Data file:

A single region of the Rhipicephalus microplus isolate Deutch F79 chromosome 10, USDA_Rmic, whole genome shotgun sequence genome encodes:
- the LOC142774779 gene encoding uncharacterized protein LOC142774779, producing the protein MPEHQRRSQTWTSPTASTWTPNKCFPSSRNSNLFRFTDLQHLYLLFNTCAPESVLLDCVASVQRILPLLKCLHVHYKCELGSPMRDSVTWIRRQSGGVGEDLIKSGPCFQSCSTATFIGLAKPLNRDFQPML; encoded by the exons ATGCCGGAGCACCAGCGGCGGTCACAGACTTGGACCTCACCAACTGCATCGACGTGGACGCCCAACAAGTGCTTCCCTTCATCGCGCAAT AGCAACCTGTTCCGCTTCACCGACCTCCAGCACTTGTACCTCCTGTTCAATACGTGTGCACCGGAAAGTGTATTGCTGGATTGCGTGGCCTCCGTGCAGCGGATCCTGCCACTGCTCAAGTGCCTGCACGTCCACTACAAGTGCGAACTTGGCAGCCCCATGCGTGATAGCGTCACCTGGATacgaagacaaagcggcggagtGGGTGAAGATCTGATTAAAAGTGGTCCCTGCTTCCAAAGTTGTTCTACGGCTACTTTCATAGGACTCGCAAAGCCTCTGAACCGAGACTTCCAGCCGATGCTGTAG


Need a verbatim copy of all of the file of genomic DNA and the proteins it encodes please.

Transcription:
A single region of the Rhipicephalus microplus isolate Deutch F79 chromosome 10, USDA_Rmic, whole genome shotgun sequence genome encodes:
- the LOC142774779 gene encoding uncharacterized protein LOC142774779, producing the protein MPEHQRRSQTWTSPTASTWTPNKCFPSSRNSNLFRFTDLQHLYLLFNTCAPESVLLDCVASVQRILPLLKCLHVHYKCELGSPMRDSVTWIRRQSGGVGEDLIKSGPCFQSCSTATFIGLAKPLNRDFQPML; encoded by the exons ATGCCGGAGCACCAGCGGCGGTCACAGACTTGGACCTCACCAACTGCATCGACGTGGACGCCCAACAAGTGCTTCCCTTCATCGCGCAAT AGCAACCTGTTCCGCTTCACCGACCTCCAGCACTTGTACCTCCTGTTCAATACGTGTGCACCGGAAAGTGTATTGCTGGATTGCGTGGCCTCCGTGCAGCGGATCCTGCCACTGCTCAAGTGCCTGCACGTCCACTACAAGTGCGAACTTGGCAGCCCCATGCGTGATAGCGTCACCTGGATacgaagacaaagcggcggagtGGGTGAAGATCTGATTAAAAGTGGTCCCTGCTTCCAAAGTTGTTCTACGGCTACTTTCATAGGACTCGCAAAGCCTCTGAACCGAGACTTCCAGCCGATGCTGTAG